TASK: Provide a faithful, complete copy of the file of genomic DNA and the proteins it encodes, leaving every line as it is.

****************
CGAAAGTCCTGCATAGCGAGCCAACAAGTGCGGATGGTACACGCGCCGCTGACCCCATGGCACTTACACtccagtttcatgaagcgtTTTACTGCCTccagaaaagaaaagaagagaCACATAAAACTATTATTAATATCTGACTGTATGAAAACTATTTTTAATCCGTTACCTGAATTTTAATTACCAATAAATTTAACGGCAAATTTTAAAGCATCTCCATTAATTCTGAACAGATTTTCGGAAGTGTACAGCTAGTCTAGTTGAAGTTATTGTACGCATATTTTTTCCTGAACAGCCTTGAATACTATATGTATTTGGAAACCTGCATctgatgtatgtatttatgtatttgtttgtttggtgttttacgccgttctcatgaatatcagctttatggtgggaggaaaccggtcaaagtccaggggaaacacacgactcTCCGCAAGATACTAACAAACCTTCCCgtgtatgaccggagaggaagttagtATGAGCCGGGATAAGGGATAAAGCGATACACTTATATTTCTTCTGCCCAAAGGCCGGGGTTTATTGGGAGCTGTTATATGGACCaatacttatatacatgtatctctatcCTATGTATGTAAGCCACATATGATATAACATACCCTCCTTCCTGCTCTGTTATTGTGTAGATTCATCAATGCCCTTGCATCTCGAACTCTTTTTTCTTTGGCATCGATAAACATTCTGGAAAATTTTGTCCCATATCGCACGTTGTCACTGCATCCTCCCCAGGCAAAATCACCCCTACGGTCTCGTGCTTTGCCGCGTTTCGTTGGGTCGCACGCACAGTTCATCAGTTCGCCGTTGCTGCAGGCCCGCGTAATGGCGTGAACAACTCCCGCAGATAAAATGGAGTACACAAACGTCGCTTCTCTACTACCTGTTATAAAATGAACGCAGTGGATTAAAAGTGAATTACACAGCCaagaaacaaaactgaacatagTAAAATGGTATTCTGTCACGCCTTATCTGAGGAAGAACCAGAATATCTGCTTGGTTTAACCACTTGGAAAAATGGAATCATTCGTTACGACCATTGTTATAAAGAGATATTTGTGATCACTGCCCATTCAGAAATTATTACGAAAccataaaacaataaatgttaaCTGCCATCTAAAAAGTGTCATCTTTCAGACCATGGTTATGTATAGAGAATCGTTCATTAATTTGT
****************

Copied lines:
CGAAAGTCCTGCATAGCGAGCCAACAAGTGCGGATGGTACACGCGCCGCTGACCCCATGGCACTTACACtccagtttcatgaagcgtTTTACTGCCTccagaaaagaaaagaagagaCACATAAAACTATTATTAATATCTGACTGTATGAAAACTATTTTTAATCCGTTACCTGAATTTTAATTACCAATAAATTTAACGGCAAATTTTAAAGCATCTCCATTAATTCTGAACAGATTTTCGGAAGTGTACAGCTAGTCTAGTTGAAGTTATTGTACGCATATTTTTTCCTGAACAGCCTTGAATACTATATGTATTTGGAAACCTGCATctgatgtatgtatttatgtatttgtttgtttggtgttttacgccgttctcatgaatatcagctttatggtgggaggaaaccggtcaaagtccaggggaaacacacgactcTCCGCAAGATACTAACAAACCTTCCCgtgtatgaccggagaggaagttagtATGAGCCGGGATAAGGGATAAAGCGATACACTTATATTTCTTCTGCCCAAAGGCCGGGGTTTATTGGGAGCTGTTATATGGACCaatacttatatacatgtatctctatcCTATGTATGTAAGCCACATATGATATAACATACCCTCCTTCCTGCTCTGTTATTGTGTAGATTCATCAATGCCCTTGCATCTCGAACTCTTTTTTCTTTGGCATCGATAAACATTCTGGAAAATTTTGTCCCATATCGCACGTTGTCACTGCATCCTCCCCAGGCAAAATCACCCCTACGGTCTCGTGCTTTGCCGCGTTTCGTTGGGTCGCACGCACAGTTCATCAGTTCGCCGTTGCTGCAGGCCCGCGTAATGGCGTGAACAACTCCCGCAGATAAAATGGAGTACACAAACGTCGCTTCTCTACTACCTGTTATAAAATGAACGCAGTGGATTAAAAGTGAATTACACAGCCaagaaacaaaactgaacatagTAAAATGGTATTCTGTCACGCCTTATCTGAGGAAGAACCAGAATATCTGCTTGGTTTAACCACTTGGAAAAATGGAATCATTCGTTACGACCATTGTTATAAAGAGATATTTGTGATCACTGCCCATTCAGAAATTATTACGAAAccataaaacaataaatgttaaCTGCCATCTAAAAAGTGTCATCTTTCAGACCATGGTTATGTATAGAGAATCGTTCATTAATTTGT